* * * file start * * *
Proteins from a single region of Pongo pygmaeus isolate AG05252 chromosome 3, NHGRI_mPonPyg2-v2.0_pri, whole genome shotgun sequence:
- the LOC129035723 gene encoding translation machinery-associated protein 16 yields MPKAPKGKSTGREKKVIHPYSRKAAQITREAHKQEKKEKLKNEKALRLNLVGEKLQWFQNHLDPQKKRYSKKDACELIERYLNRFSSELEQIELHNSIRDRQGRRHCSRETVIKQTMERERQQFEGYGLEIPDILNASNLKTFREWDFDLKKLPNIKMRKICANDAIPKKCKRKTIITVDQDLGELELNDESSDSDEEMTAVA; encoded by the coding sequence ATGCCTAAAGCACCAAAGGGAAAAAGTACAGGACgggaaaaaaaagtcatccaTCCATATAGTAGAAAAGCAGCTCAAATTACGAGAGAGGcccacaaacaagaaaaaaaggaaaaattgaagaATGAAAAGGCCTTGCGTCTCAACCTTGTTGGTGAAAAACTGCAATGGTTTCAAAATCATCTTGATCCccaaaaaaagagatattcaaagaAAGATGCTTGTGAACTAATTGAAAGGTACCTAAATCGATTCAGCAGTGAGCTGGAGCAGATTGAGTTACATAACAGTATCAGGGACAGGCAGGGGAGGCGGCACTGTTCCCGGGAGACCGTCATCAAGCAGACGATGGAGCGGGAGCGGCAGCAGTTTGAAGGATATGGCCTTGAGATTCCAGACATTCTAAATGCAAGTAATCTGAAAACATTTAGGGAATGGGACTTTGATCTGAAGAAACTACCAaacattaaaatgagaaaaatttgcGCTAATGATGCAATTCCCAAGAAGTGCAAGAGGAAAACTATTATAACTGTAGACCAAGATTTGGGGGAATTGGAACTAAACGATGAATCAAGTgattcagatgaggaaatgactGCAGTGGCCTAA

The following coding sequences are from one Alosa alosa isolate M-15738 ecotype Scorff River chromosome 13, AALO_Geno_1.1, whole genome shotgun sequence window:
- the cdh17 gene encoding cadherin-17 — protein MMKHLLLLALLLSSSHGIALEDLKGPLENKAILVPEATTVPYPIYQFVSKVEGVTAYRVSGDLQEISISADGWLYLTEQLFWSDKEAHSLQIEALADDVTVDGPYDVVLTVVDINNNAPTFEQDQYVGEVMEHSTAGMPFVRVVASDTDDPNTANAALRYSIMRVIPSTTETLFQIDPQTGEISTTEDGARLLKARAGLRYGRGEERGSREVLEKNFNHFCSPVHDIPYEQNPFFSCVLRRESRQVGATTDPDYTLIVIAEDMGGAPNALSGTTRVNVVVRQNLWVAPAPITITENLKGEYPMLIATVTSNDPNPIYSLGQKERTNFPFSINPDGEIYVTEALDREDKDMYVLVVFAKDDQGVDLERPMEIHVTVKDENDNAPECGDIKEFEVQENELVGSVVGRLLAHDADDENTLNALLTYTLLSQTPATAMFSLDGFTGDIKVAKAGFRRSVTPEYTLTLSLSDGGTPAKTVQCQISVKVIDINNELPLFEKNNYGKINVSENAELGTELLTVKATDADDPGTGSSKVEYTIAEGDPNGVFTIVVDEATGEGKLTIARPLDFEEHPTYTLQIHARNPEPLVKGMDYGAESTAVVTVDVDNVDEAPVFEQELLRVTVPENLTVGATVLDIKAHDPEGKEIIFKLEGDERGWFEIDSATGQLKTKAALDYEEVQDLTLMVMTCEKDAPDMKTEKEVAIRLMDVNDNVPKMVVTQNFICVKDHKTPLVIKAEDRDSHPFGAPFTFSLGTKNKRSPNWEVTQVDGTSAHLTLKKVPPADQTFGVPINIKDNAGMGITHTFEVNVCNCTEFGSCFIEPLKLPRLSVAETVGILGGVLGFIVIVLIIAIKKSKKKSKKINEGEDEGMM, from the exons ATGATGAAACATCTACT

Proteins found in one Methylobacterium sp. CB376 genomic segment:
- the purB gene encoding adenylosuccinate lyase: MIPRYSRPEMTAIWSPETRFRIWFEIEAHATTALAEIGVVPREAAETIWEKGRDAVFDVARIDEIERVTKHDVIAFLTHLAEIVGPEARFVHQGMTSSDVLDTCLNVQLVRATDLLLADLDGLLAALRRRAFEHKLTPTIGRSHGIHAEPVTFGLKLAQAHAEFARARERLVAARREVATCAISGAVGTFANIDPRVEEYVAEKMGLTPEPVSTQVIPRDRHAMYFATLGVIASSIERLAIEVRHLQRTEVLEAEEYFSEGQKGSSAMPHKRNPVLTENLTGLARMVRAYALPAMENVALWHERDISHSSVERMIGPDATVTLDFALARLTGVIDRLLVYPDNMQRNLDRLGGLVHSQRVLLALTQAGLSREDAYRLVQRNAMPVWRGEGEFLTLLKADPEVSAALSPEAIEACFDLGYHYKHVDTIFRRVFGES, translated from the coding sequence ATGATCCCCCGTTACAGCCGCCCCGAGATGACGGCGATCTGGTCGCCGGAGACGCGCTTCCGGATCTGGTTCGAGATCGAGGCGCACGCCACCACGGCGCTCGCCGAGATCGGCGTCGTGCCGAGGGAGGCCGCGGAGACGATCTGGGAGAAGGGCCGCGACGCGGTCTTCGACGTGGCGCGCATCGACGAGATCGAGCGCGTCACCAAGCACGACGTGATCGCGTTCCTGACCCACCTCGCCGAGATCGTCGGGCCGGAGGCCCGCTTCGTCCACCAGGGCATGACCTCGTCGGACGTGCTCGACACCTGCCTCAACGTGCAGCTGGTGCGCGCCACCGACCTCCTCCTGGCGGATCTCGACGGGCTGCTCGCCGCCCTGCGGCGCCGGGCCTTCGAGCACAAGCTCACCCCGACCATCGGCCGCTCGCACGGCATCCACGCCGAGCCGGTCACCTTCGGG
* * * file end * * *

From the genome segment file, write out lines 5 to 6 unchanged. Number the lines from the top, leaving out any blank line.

Proteins found in one Methylobacterium sp. CB376 genomic segment:
- the purB gene encoding adenylosuccinate lyase: MIPRYSRPEMTAIWSPETRFRIWFEIEAHATTALAEIGVVPREAAETIWEKGRDAVFDVARIDEIERVTKHDVIAFLTHLAEIVGPEARFVHQGMTSSDVLDTCLNVQLVRATDLLLADLDGLLAALRRRAFEHKLTPTIGRSHGIHAEPVTFGLKLAQAHAEFARARERLVAARREVATCAISGAVGTFANIDPRVEEYVAEKMGLTPEPVSTQVIPRDRHAMYFATLGVIASSIERLAIEVRHLQRTEVLEAEEYFSEGQKGSSAMPHKRNPVLTENLTGLARMVRAYALPAMENVALWHERDISHSSVERMIGPDATVTLDFALARLTGVIDRLLVYPDNMQRNLDRLGGLVHSQRVLLALTQAGLSREDAYRLVQRNAMPVWRGEGEFLTLLKADPEVSAALSPEAIEACFDLGYHYKHVDTIFRRVFGES, translated from the coding sequence ATGATCCCCCGTTACAGCCGCCCCGAGATGACGGCGATCTGGTCGCCGGAGACGCGCTTCCGGATCTGGTTCGAGATCGAGGCGCACGCCACCACGGCGCTCGCCGAGATCGGCGTCGTGCCGAGGGAGGCCGCGGAGACGATCTGGGAGAAGGGCCGCGACGCGGTCTTCGACGTGGCGCGCATCGACGAGATCGAGCGCGTCACCAAGCACGACGTGATCGCGTTCCTGACCCACCTCGCCGAGATCGTCGGGCCGGAGGCCCGCTTCGTCCACCAGGGCATGACCTCGTCGGACGTGCTCGACACCTGCCTCAACGTGCAGCTGGTGCGCGCCACCGACCTCCTCCTGGCGGATCTCGACGGGCTGCTCGCCGCCCTGCGGCGCCGGGCCTTCGAGCACAAGCTCACCCCGACCATCGGCCGCTCGCACGGCATCCACGCCGAGCCGGTCACCTTCGGG